"No coward soul is mine,
No trembler in the world's storm-troubled sphere:
I see Heaven's glories shine,
And faith shines equal, arming me from fear."
Emily Bronte 1818-1848 "Last Lines (1846) st. 1
How do you write with a broken heart? Things have come crashing down on me this week. By Thursday night I really lost it, and consequently it's been impossible to write anything but journal entries. My friend, who I love with all my heart, is now in Pallative Care. Not an encouraging sign. Ominous, in fact. But it's important, no matter what, to keep the Faith, put on a good face, transmit positive thoughts and count on answered prayers. I can't do this if I'm a basket-case, so yesterday I went to meet people from the Pandora's Poetry Collective who were writing and reciting poetry in the Van Duesen Gardens, one of the exceptional beauty spots in my city. I didn't think I would write anything. I don't often write poetry. But how could you resist the Muse in such lovely surroundings? (I had to ask myself why I have never made a habit of visiting those Gardens. What a brilliant idea to invite a group of poets there!)
We met under a tree where chairs and a mike were set up, decorated with blue balloons that advertised "Love Poetry". To begin with we were each given a prompt. Mine was
"Seabreezes and Iris". From that, I wrote two poems (amazing how quickly they came to me!)
'Seabreezes and Iris'
Iris petals unfurl
purple as the wine dark sea.
Foam crested waves roll shoreward
wafting the fragrance of flowers
on the sea breeze.
'At Dion' ("Sanctuary")
I remember yellow irises
tall as swords
standing in the reeds
by a silent pool
in Isis Tyche's sanctuary
far from the Aegean sea breezes,
in Dion's sacred grove.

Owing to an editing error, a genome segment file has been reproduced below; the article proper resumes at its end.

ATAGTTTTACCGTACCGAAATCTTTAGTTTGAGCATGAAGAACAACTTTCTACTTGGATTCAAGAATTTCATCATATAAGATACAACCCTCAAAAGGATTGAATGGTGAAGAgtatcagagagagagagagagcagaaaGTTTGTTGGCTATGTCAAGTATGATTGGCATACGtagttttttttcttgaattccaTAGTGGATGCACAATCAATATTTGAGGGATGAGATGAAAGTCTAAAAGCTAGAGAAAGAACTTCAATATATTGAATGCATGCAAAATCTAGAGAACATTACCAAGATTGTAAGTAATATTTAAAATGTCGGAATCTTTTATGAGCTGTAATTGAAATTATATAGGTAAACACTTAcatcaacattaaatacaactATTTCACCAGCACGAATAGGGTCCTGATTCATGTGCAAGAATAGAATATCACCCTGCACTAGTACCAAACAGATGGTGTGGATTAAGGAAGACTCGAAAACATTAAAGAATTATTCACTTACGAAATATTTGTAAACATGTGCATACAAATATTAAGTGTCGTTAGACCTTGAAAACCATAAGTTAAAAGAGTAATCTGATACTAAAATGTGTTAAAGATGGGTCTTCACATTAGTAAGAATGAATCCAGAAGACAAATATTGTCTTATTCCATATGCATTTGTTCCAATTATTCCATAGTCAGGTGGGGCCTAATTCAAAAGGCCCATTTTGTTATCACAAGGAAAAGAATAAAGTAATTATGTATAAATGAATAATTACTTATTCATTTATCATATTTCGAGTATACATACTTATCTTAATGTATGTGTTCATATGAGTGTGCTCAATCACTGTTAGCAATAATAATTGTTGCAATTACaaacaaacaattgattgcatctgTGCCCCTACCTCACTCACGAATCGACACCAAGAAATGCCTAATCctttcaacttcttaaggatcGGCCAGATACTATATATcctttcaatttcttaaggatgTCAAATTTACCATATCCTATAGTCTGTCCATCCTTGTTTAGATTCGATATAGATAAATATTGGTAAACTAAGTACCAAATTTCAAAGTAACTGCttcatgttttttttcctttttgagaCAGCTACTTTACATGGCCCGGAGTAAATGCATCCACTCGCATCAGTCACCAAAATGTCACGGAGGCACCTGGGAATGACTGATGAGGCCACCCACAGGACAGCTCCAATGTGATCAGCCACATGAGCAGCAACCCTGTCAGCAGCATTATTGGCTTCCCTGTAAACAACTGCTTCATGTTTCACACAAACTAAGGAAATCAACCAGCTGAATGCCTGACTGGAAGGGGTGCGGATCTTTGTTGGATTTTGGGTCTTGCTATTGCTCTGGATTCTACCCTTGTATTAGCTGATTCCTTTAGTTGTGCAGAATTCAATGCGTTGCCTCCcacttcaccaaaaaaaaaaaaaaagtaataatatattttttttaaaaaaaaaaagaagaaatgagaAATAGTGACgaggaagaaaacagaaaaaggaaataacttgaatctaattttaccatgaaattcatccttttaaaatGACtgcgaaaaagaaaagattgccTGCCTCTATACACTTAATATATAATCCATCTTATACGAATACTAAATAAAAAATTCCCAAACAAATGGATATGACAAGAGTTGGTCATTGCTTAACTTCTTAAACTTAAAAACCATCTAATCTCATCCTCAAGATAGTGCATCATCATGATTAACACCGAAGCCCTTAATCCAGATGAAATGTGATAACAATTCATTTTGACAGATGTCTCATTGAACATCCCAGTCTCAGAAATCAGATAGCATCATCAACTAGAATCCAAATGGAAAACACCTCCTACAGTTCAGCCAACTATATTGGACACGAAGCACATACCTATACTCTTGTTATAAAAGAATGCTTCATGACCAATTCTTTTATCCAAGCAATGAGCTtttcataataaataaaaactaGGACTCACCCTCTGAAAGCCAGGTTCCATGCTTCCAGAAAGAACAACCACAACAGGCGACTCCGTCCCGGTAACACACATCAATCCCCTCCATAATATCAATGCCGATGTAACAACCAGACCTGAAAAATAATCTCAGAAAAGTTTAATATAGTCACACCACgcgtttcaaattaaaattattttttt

Under the shadow
of holy Olympus
A shepherd boy came
whistling to his flock,
touched my arm,
said: "I'll show you how to cross the stream.
Stay away from the dogs, though.
They'll bite you here and here and here."
His nimble hands brush my breasts and backside.
Impertinent young Pan!
Thought he'd tricked me,
But I know those Makedoni rogues.
I've walked that way before.
Next, we went to watch some artists at work and were told to write something that was inspired by their paintings. I wrote this, (for you, my friend.)
In the arbour
under a tangle of vines
the artist wields his brush.
Strokes the canvas lightly
spreading colours: pink and lavender and yellow.
Flower petals take shape.
A garden is revealed.
I remember the touch of your fingers
on my arm,
soft as a brush stroke
awakening a garden in my heart.
Then we went on our own to explore the Garden and write whatever we wished. I chose another prompt, Wild and Bewildered.
I came upon a magical spot by a lily pond and sat awhile, mesmerized by the reflections.
'The Lily Pond '
two ducks, bottoms up
create a helix of ripples
on the lily pond.
'Wild and Bewildered'
It bewilders me sometimes
this wild feeling that overcomes me.
I want to be that butterfly
darting over the coralbells and irises,
free as the summer breeze.
I want to be a bee
gathering nectar from the dahlias
to store in a secret hive.
Instead, I seem to flit aimlessly
like a dragonfly
darting over the lily pond
bewildered by its own reflection.
What a beautiful healing experience this was, writing in the Garden. I came away feeling renewed and able to focus again on more positive thoughts. I'm taking the poems to share with my friend. They aren't brilliant (I don't consider myself a 'poet') but they were written from my heart, inspired by the Muse.
"God moves in a mysterious way
His wonders to perform:
He plants his footsteps in the sea
And rides upon the storm."
William Cowper 1731-1800 "Shining out of Darkness" 1779